A popular misconception in franchising concerns entrepreneurs as franchisees. Are franchise companies looking to recruit “true entrepreneurs” as new franchisees in their systems? Not necessarily.
What is a “true entrepreneur?”
Before looking at entrepreneurs as franchisees, let’s narrow in on the type of entrepreneur we are talking about. “True entrepreneurs” are those relatively rare individuals who are willing to go way out on a limb in terms of taking the risks associated with starting a new business. They have supreme confidence in their ability to overcome whatever obstacles arise as they journey build their business.
True entrepreneurs tend to shoot from the hip. They’re willing and able to create new solutions or change their business model on the fly. They may resist being told what to do. They’re wired to make all important decisions for themselves. Some consider them the epitome of the American form of capitalism, and they are a relatively rare breed.
Are true entrepreneurs desirable as potential franchisees?
The type of entrepreneur described above greatly contrasts with what most franchise companies are actually looking for in a franchisee. Strong franchise companies undertake years of trial and error perfecting their model. Their experience enables them to determine exactly how a new franchisee should launch and operate a business in order to be successful. They aren’t looking for people who want to blaze a new path or reinvent the wheel. They want people who will excel at executing the specific plan the franchise company sets forth.
The advantages and benefits of owning a franchise (vs. an independent start-up business) include less risk, a proven game plan to follow, a support team in place to consult for advice, and peace of mind in knowing how to overcome challenges. The problem for a true entrepreneur is that there may be little opportunity for self-expression, especially in the early stages of building the business.
The differences between owning a franchise and starting your own business
If you have strong entrepreneurial traits, you may still make a great franchisee. However, it’s worthwhile to carefully consider the differences in operating a franchise and an independent start-up.
Trading some of your freedom for less risk
Many entrepreneurs who contemplate owning a franchise have already tried launching their own business. They’ve paid their dues and learned first-hand just how difficult and expensive the process can be. If you’re in this category, perhaps you may be willing to forego some of your independence in exchange for less risk. Owning a franchise often comes with a greater likelihood that your new business will succeed. Are you comfortable with this trade-off?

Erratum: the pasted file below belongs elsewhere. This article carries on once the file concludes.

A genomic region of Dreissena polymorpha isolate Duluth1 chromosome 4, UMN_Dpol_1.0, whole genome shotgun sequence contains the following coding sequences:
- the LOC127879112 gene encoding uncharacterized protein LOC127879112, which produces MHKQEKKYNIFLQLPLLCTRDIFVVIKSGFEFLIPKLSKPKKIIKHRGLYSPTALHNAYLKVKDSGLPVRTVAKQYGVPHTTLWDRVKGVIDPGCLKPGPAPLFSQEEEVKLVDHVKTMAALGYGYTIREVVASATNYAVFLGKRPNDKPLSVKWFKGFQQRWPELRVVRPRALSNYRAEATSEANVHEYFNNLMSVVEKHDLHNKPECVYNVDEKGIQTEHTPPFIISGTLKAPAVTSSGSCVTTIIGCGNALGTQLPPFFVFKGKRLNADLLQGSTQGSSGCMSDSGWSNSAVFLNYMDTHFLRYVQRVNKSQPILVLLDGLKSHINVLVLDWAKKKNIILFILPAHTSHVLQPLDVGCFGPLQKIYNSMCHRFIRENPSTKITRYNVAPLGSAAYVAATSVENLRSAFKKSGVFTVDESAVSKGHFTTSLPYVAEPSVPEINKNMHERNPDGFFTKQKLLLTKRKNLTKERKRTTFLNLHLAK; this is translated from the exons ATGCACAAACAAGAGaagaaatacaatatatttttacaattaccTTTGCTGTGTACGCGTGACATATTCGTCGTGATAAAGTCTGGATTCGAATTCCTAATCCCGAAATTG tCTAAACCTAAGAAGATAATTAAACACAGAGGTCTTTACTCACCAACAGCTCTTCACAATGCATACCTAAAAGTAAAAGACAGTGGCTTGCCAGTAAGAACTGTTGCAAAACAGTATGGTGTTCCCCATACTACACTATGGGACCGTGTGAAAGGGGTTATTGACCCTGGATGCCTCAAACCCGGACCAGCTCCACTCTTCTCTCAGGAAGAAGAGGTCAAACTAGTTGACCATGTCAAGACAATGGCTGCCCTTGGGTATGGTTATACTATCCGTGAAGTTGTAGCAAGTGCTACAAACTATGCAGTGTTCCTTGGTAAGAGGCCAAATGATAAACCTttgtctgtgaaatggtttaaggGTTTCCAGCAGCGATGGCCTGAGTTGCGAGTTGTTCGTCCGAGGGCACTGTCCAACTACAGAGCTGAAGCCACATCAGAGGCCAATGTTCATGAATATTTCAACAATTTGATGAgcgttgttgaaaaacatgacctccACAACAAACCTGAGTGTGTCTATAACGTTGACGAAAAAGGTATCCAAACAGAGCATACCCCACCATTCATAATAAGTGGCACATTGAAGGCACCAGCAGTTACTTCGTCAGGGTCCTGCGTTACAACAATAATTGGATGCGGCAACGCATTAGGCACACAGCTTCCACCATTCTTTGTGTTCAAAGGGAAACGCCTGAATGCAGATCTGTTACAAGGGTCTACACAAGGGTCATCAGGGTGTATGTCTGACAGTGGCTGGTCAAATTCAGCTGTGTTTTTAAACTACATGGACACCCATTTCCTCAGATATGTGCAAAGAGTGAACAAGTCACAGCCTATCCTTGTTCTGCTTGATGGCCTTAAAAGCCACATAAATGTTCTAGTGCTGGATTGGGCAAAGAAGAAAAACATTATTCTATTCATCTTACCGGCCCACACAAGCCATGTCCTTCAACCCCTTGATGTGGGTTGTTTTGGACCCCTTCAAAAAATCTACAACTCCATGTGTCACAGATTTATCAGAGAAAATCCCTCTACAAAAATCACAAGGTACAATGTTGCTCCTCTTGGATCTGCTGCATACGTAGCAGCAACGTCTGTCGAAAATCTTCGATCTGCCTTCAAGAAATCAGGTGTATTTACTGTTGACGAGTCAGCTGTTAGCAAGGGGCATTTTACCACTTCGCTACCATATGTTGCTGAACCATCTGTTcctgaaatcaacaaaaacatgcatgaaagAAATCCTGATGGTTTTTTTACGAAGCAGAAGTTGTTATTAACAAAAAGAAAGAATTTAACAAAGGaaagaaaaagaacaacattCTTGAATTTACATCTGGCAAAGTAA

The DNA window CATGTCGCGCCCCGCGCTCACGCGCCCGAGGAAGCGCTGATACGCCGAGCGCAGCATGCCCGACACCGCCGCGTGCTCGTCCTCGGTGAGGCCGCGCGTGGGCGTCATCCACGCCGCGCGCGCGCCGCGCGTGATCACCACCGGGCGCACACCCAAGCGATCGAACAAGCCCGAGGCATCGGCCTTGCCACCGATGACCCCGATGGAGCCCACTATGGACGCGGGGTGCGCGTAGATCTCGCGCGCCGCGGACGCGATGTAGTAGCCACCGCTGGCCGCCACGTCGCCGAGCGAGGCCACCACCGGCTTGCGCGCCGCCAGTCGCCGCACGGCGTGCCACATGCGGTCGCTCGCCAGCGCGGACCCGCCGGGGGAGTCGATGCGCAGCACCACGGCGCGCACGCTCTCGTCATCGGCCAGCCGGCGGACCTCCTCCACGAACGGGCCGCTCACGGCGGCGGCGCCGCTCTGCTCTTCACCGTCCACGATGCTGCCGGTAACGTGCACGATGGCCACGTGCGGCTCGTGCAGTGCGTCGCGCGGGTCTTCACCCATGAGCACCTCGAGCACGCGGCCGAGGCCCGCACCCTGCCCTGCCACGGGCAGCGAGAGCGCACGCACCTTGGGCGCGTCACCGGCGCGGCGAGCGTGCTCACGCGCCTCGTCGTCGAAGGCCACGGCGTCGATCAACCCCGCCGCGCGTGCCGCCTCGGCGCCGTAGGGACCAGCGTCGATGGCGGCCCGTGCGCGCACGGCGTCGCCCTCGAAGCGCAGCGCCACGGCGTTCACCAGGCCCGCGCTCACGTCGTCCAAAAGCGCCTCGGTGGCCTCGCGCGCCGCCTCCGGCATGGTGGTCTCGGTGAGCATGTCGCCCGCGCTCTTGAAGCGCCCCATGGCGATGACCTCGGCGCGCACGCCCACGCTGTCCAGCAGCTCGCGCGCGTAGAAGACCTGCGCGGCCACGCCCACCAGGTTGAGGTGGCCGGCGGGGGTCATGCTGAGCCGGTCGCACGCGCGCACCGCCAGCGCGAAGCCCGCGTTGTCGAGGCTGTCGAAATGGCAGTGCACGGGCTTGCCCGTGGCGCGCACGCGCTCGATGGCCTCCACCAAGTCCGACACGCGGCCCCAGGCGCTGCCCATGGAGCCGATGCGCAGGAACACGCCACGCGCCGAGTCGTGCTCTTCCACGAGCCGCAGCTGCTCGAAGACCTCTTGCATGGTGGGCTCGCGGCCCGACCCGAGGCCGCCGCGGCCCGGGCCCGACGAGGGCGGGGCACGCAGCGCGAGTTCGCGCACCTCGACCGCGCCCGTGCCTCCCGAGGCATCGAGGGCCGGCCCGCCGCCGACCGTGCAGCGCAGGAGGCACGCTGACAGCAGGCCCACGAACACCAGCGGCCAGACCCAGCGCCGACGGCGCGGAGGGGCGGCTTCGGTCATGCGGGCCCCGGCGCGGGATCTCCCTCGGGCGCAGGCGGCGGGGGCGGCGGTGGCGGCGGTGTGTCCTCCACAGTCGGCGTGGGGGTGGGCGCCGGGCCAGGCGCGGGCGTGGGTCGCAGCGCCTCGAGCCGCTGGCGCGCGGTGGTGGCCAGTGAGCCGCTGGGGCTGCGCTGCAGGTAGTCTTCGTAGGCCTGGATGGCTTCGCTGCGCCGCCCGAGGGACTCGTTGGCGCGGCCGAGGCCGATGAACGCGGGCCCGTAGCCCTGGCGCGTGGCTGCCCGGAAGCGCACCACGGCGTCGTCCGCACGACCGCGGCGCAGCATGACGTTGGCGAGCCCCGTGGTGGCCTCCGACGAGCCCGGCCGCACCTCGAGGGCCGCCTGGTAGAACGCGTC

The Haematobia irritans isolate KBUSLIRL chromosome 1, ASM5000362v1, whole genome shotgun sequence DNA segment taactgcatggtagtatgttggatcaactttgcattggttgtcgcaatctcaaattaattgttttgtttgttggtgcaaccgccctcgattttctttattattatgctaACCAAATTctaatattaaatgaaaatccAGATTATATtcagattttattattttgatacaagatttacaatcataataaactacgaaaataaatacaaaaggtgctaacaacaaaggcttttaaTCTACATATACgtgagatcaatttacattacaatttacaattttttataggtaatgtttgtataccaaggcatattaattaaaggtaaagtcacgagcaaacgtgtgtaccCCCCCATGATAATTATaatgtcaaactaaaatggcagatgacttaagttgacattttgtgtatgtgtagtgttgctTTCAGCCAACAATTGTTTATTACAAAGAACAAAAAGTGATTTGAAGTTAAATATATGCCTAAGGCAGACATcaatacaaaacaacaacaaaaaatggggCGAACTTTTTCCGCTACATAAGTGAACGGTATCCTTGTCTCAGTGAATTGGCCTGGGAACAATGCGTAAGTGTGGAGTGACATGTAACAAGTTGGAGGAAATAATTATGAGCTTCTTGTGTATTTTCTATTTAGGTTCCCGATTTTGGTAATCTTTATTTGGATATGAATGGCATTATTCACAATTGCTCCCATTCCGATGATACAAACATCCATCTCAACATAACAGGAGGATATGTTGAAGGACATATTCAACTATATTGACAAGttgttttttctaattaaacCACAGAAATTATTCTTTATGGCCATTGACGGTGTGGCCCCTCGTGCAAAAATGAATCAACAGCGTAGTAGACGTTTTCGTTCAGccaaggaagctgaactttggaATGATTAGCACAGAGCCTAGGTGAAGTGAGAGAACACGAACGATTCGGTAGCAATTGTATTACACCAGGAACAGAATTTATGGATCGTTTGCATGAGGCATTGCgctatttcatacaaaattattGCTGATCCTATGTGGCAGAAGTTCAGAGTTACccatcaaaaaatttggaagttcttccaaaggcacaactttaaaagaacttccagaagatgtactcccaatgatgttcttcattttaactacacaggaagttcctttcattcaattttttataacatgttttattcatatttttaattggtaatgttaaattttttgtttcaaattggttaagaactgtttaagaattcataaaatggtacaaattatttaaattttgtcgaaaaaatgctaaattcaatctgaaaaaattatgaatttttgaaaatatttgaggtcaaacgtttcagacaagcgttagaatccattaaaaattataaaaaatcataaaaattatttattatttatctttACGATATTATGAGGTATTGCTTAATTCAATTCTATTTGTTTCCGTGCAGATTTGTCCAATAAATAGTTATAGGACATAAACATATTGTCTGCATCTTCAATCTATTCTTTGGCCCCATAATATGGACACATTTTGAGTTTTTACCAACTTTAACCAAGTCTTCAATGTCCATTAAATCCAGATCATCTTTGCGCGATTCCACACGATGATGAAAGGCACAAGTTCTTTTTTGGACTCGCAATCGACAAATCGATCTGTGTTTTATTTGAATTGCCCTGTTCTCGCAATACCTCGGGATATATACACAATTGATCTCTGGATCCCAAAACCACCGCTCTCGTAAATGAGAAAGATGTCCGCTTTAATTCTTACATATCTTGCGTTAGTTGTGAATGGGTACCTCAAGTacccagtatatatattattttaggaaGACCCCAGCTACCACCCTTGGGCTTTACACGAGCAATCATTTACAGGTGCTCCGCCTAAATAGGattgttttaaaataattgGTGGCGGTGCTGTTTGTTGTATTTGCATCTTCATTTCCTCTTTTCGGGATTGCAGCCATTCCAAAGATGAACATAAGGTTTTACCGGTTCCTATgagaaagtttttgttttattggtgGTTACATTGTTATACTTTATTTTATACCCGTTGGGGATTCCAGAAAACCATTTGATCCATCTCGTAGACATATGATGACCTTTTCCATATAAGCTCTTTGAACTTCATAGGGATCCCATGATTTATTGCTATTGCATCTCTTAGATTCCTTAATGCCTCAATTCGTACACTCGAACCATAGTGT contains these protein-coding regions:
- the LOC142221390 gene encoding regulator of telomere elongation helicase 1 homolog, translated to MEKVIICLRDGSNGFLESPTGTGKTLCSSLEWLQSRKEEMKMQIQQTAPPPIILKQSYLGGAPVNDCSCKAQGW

The security of a proven system
As much fun as it is for an entrepreneur to “wing it” in operating their business, it can also be very stressful. If you’re on board with following a clear and tested roadmap for bringing the business to market, owning a franchise can offer less stress than starting up your own business. But make sure to conduct a thorough investigation when deciding what franchise system to join. Having a clear understanding of the rules you’ll be following will help you avoid frustration as a new franchisee.
Opportunities for personal expression
Even though good franchises are very regimented, they may have opportunities for franchisees to express their thoughts about system improvements. Ask whether the franchise company has franchisee advisory groups, such as those involved in marketing, operations, or technology. These types of opportunities can offer a great creative outlet.
Opportunities for innovation
Many of the most important innovations in franchise systems are developed and tested by franchisees, in conjunction with the franchisor. Entrepreneurial franchisees can often participate in the development and testing of potential new products and services, an important growth area for any franchise. Take note that these opportunities usually come along only after you’ve proved yourself as a franchisee who executes the system as instructed. When researching franchises, find out what avenues exist for innovation and ask yourself whether they suit your needs.
Entrepreneurs as franchisees: how to succeed
Good franchisors want their franchisees to succeed. They’ve developed a proven business model for just that reason. Most have seen the struggles of franchisees who deviate from the model. If you are entrepreneurial but willing to hold off your natural inclination to make changes, at least until your business is established and running well, you may be well suited for franchising. It’s very important to be upfront about your intentions and expectations, so you’ll find a system that’s right for you.